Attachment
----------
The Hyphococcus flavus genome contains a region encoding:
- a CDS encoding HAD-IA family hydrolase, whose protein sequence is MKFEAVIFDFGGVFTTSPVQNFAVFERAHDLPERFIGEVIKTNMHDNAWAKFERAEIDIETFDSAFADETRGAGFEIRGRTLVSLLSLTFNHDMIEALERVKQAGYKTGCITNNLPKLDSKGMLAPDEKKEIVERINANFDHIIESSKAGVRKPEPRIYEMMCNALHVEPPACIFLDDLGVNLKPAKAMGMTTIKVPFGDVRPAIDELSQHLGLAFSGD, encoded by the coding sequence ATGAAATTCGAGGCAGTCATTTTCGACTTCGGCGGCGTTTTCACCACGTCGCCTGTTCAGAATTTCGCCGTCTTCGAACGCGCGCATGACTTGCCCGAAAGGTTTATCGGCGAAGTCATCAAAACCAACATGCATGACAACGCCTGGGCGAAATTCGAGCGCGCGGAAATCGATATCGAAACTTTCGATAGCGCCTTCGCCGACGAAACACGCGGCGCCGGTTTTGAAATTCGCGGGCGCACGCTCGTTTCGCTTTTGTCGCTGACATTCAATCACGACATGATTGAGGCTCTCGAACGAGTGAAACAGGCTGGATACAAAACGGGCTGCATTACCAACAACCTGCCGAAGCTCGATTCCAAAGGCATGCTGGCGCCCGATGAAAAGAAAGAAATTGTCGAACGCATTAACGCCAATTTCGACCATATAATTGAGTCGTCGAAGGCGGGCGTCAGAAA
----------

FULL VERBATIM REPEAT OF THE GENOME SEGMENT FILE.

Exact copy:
The Hyphococcus flavus genome contains a region encoding:
- a CDS encoding HAD-IA family hydrolase, whose protein sequence is MKFEAVIFDFGGVFTTSPVQNFAVFERAHDLPERFIGEVIKTNMHDNAWAKFERAEIDIETFDSAFADETRGAGFEIRGRTLVSLLSLTFNHDMIEALERVKQAGYKTGCITNNLPKLDSKGMLAPDEKKEIVERINANFDHIIESSKAGVRKPEPRIYEMMCNALHVEPPACIFLDDLGVNLKPAKAMGMTTIKVPFGDVRPAIDELSQHLGLAFSGD, encoded by the coding sequence ATGAAATTCGAGGCAGTCATTTTCGACTTCGGCGGCGTTTTCACCACGTCGCCTGTTCAGAATTTCGCCGTCTTCGAACGCGCGCATGACTTGCCCGAAAGGTTTATCGGCGAAGTCATCAAAACCAACATGCATGACAACGCCTGGGCGAAATTCGAGCGCGCGGAAATCGATATCGAAACTTTCGATAGCGCCTTCGCCGACGAAACACGCGGCGCCGGTTTTGAAATTCGCGGGCGCACGCTCGTTTCGCTTTTGTCGCTGACATTCAATCACGACATGATTGAGGCTCTCGAACGAGTGAAACAGGCTGGATACAAAACGGGCTGCATTACCAACAACCTGCCGAAGCTCGATTCCAAAGGCATGCTGGCGCCCGATGAAAAGAAAGAAATTGTCGAACGCATTAACGCCAATTTCGACCATATAATTGAGTCGTCGAAGGCGGGCGTCAGAAA